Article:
The casual dialogue between the show’s central cast members is where its anthropomorphic dynamic shines best. Iori Nomizu provides great comedic cuteness as Funko, a similar performance to that which she gave as Haruna in Kore wa Zombie Desu ka?. The other VA lack anything that makes them stand out from any other CGDCT cast, but that familiarity tends to be a goal for this genre rather than a setback. If you enjoyed Date a Live, many of its cast members have prominent roles here.

Upotte!! is rife with charm, but while its character designs and early bumbling antics are entrenched in the strengths of moe anthropomorphism and schoolgirl slice-of-life, it’s aim is shaky when it comes to keeping its sights on these selling points. Action sequences give a break from bawdy antics in favour of milquetoast tension between characters who are at their cutest when they’re contrasting their deadliness as weapons against their innocence as teenagers. The high points of the show are never when an episode is reaching its ‘climax’: the best bits seemed shelved for unrealistic girls-with-guns fanservice that, while possibly ticking the boxes for gun otaku, falls flat for a moe fan like me.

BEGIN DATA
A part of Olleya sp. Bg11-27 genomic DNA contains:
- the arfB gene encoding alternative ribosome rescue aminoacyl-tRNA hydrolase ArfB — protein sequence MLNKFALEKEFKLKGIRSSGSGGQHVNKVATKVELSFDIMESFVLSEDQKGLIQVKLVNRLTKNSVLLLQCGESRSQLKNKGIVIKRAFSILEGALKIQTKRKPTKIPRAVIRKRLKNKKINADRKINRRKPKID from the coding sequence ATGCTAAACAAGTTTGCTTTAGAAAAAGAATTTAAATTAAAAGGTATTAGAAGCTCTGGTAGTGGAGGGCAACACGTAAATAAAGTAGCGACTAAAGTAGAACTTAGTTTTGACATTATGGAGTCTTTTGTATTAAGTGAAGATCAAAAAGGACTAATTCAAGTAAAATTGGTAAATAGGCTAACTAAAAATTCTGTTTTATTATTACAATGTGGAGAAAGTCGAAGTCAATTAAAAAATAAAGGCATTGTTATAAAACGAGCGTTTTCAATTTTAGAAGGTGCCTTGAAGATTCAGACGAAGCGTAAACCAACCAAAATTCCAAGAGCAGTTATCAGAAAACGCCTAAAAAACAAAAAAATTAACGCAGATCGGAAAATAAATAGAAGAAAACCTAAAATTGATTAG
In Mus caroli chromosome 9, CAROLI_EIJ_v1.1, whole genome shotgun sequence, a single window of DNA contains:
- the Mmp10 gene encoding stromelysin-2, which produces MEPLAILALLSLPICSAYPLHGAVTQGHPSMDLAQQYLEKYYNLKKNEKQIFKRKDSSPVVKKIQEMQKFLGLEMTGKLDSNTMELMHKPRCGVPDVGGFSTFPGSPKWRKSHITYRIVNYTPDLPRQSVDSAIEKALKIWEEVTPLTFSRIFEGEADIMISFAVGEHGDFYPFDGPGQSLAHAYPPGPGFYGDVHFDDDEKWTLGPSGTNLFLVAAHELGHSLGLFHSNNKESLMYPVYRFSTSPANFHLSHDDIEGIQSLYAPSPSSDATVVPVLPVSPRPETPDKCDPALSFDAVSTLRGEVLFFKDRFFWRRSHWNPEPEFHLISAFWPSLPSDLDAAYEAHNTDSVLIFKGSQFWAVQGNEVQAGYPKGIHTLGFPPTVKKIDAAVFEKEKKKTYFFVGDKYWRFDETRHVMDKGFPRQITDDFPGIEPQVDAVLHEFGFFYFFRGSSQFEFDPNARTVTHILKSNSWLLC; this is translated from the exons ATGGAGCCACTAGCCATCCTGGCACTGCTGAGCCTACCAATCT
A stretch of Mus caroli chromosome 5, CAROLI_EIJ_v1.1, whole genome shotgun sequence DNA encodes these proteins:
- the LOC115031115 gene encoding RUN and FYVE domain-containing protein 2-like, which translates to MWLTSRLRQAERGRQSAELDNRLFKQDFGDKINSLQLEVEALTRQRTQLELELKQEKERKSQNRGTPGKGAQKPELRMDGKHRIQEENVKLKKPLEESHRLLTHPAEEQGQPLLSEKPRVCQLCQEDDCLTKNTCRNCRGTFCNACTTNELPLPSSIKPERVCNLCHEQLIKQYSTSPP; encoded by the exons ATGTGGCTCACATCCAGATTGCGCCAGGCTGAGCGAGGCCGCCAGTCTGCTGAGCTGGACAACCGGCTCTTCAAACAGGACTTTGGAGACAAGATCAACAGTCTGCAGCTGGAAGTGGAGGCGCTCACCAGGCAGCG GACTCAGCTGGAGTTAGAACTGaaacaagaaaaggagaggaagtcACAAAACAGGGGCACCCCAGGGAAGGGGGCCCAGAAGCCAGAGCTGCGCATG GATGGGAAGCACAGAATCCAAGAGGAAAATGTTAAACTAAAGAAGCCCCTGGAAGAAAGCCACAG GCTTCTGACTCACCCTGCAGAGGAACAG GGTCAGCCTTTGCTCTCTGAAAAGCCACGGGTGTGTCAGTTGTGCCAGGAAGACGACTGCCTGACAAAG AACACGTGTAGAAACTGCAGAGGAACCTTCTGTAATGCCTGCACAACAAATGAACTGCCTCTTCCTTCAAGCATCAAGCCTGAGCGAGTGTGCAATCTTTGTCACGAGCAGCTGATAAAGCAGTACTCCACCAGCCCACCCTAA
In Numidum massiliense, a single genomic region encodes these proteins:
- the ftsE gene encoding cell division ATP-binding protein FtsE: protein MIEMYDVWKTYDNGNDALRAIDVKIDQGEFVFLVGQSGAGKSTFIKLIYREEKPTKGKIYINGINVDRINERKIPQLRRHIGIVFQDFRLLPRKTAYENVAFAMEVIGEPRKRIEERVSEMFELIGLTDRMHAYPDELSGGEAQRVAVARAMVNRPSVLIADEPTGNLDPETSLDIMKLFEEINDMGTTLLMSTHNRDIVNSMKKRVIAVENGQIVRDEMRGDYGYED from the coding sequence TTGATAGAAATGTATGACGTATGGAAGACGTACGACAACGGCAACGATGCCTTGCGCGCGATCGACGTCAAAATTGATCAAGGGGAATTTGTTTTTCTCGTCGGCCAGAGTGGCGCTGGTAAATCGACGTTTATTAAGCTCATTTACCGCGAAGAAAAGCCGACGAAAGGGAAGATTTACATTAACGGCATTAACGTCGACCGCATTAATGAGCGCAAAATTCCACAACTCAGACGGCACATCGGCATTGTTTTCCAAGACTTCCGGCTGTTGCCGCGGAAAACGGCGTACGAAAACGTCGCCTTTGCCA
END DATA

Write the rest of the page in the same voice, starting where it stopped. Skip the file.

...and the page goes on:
Coming up next: Sore ga Seiyuu, a Please Teacher & Please Twins double feature, and some straight-up hentai.

___________________________________________________

It really has been a while. I’m indescribably thankful to my Patrons who have continued to support the site while I’ve been absent for so long.

To give a brief update, the latter half of last year has really made me appreiate how I’m nowhere close to being a shut-in. I thought having my place of work closed down and being on furlough (paid to sit on my ass, wow) would motivate me like never before to do things for the blog, but the isolation only drove me up the wall. I missed many opportunities to develop what I do online, but that’s all in the past now, and the lessons back there have been learned.

The UK is back in lockdown, so I’ll once again be challenged with keeping myself sane without my rather social full-time job. Getting these first few reviews done and polished was the first big step towards making this stretch of time off better than before. I’ve also made a new discord server, where you can yell at me to publish more often directly. It’s been growing slowly via my Twitter; there’s a channel purely for hedgehog pictures. It’s quite a nice place overall.

Last of all, I’d like to thank my Patrons again, some of whom have requested reviews that are either posted above or still in the progress of being made. If you like what I do, please consider supporting the blog. Any donations help me finance my computer, save up for upgrades to equipment, and improve my quality of life overall.

Here’s to a 2021 full of Unnecessary Exclamation Marks!

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JekoJeko

The internet's finest Loliconnoisseur